|Launch date||October 26, 2019, 10:14 PDT|
|Launch site||Brigantino Park, Hollister, CA|
|Launch coordinates||36.849, -121.433|
|Flight length||202 km|
|Flight profile||Folded zero pressure w/ ballast control|
|Landing time||October 27, 2019, 14:18 PDT|
|Landing site||9 km SW of Tulare, Tulare County, CA|
|Landing coordinates||36.164, -119.431|
SSI-92 (project designation CY-6) was the sixth launch of Project Cycloon on October 5, 2019. It was the first interstate Cycloon flight (and to-date longest distance), the first launch of a poly tubing ZPB, and the first ZPB flight for which telemetry at equilibrium and descent was acquired since SSI-20. This enabled the acquisition of valuable thermal data and verification of equilibrium altitude predictions. Continuing a trend, the payload was lighter still than that of its predecessor, SSI-91.
SSI-91 was a milestone in realizing flights with in-house manufactured ZPBs, yet due to unexpected termination no data on the equilibrium altitude and descent characteristics were obtained, thus failing to fulfill one of the major objectives of that flight. Meanwhile, a candid assessment of the ZPB manufacturing process proved discouraging. In mid to late August, a new manufacturing technique was devised based on commercially available polyethylene tubing, which promised to be far more durable and scalable. (The altitude limitations were deemed acceptable for the time being). Orders for commercial tubing were placed, set to arrive in September. In light of these developments, a third summer ZPB launch which had been planned for the weekend of September 1 was cancelled.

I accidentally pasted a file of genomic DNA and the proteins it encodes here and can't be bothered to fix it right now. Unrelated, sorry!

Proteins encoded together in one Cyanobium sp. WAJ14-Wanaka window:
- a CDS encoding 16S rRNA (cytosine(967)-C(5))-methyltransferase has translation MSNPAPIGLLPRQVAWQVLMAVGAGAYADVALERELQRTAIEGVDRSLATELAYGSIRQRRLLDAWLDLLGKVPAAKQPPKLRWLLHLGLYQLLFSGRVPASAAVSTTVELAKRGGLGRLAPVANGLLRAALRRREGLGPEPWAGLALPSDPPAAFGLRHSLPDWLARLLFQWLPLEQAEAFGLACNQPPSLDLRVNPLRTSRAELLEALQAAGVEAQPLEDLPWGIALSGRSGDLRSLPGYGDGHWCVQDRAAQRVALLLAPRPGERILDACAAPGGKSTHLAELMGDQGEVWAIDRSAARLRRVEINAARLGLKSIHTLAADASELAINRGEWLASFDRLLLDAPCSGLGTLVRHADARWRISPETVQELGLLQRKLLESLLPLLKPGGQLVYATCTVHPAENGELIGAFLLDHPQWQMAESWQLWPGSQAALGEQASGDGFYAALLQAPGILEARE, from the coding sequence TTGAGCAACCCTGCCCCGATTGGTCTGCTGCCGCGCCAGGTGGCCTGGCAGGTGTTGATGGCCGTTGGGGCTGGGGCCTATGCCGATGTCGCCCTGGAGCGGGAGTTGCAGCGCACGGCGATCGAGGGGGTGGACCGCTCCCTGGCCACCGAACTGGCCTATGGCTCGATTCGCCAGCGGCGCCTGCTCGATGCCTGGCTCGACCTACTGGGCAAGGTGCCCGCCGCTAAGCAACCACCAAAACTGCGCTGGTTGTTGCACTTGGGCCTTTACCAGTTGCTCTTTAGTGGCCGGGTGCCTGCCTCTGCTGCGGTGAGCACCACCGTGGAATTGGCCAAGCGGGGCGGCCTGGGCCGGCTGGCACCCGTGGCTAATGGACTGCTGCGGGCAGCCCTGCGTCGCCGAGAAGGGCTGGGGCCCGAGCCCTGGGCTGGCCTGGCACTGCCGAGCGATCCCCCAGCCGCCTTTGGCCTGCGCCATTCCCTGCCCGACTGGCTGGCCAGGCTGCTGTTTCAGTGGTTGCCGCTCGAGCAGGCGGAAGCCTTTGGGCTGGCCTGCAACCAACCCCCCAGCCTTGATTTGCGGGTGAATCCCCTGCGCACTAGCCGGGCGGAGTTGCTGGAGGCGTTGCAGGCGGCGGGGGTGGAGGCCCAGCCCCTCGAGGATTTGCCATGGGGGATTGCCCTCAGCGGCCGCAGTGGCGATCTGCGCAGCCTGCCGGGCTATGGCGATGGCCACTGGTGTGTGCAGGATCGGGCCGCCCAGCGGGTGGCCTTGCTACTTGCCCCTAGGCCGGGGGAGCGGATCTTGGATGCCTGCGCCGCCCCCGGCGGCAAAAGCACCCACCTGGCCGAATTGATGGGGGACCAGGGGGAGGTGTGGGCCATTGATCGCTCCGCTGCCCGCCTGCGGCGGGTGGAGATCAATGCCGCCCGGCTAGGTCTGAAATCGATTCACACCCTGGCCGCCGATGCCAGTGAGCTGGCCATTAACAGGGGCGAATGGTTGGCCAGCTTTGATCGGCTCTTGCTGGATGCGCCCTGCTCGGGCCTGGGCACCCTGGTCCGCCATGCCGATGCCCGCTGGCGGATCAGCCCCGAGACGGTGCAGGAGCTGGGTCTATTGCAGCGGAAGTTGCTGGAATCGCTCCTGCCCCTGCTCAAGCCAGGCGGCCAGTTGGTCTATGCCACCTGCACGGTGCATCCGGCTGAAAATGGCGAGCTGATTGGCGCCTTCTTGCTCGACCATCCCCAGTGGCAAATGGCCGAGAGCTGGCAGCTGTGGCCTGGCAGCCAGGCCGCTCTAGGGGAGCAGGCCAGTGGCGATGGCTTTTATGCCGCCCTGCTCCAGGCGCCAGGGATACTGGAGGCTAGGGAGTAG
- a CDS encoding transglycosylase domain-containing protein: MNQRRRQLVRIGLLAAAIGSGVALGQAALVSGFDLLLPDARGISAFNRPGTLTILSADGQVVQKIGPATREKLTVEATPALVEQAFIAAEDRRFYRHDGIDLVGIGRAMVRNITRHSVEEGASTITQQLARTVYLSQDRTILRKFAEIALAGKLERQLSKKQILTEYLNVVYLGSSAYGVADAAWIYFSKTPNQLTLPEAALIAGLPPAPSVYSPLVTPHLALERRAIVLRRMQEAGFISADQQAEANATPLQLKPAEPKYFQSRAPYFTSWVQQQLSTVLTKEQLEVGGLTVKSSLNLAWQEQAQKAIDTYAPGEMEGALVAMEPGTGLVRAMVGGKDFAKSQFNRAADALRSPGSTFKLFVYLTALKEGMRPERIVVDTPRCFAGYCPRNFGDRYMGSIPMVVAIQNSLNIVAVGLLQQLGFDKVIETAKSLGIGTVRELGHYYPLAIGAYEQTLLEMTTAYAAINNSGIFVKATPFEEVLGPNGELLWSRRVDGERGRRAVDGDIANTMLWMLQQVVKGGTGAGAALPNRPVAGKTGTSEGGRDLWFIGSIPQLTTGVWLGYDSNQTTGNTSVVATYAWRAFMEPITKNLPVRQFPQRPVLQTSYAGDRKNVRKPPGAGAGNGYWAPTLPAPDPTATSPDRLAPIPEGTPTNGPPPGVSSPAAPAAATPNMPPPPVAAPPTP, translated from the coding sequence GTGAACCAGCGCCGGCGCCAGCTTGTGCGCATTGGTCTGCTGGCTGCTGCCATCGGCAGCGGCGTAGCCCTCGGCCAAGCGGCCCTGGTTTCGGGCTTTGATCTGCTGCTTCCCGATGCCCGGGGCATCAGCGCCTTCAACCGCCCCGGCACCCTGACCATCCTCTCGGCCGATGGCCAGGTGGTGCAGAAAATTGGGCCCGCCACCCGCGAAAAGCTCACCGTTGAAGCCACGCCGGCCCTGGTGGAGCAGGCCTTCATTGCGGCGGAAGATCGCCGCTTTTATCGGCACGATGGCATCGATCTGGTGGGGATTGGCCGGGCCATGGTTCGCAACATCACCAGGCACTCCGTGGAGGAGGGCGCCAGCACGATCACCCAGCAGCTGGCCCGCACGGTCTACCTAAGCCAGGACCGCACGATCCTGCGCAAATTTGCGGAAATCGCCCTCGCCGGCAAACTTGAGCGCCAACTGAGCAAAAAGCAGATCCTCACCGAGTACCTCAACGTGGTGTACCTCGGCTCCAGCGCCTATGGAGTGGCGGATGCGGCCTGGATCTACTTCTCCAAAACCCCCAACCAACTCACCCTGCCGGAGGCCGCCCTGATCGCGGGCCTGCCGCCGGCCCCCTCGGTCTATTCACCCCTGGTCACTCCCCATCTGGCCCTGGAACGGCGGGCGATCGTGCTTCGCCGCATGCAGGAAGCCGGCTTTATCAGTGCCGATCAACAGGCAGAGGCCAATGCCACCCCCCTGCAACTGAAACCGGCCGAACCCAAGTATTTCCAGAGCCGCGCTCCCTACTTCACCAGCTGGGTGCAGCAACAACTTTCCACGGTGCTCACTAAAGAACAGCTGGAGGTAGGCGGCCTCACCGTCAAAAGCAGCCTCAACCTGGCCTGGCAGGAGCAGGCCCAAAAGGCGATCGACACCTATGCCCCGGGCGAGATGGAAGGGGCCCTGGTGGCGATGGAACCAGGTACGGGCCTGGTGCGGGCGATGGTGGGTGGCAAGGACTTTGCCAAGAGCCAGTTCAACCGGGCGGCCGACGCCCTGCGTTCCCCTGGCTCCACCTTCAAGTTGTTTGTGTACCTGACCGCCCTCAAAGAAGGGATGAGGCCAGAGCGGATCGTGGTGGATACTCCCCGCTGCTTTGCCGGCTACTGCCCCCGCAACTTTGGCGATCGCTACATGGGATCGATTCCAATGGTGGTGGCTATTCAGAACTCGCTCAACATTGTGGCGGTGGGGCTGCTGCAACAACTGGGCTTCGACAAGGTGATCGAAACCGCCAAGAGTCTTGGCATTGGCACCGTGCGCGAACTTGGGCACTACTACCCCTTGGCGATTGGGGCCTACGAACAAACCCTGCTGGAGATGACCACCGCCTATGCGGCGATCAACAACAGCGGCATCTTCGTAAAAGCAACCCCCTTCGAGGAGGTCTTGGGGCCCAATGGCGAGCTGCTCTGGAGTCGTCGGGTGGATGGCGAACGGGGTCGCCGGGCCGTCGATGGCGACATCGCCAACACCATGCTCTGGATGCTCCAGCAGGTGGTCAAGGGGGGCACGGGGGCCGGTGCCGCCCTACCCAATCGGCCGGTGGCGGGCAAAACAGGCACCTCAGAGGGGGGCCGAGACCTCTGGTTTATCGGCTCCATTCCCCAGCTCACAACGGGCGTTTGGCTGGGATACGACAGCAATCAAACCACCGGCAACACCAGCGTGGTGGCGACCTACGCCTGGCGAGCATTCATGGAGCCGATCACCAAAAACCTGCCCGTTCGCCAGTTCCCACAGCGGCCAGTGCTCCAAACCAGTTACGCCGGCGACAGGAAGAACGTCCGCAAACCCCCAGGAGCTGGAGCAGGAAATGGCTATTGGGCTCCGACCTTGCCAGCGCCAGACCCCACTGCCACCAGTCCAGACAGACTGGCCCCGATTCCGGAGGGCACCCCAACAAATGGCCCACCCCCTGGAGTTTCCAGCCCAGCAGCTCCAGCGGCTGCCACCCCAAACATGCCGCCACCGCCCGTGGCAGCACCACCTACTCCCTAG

With the end of the summer, onboarding approached, and it was hoped to do a Cycloon demonstration launch very near the beginning of the year, on October 5, 2019. Ideally this would be ballast-controlled, collecting data and paving the way for a fully controlled launch in the middle of the quarter. It was also hoped to do this launch from Pigeon Point, but by September 23, wind forecasts proved unfavorable. Additionally, momentarily it was planned to launch two ballast controlled balloons (as a means of forcing Cycloon to self-manufacture a ballast mechanism), but as 3D printing attempts in the last week of September failed, it was decided to fly only one standard (non-controlled) ZPB. Nevertheless, a significant worksession on September 29 produced two balloons and two sets of avionics (one new, one recovered from SSI-91.
Relatively close to the day of the launch, demands for an improved cutdown mechanism intensified. Amidst an absence of nichrome, a novel cutdown mechanism involving two ematches and a socket was devised, implemented, and tested the night of October 4.
Balloon: 0.8 mil polyethylene tubing, paper bag topology, width 2.5 m, length 10 m, volume approximately 17.5 cubic meters. Total mass 1 kg with fill tube (PVC of length approximately 12 inches and diameter 1/2 inch).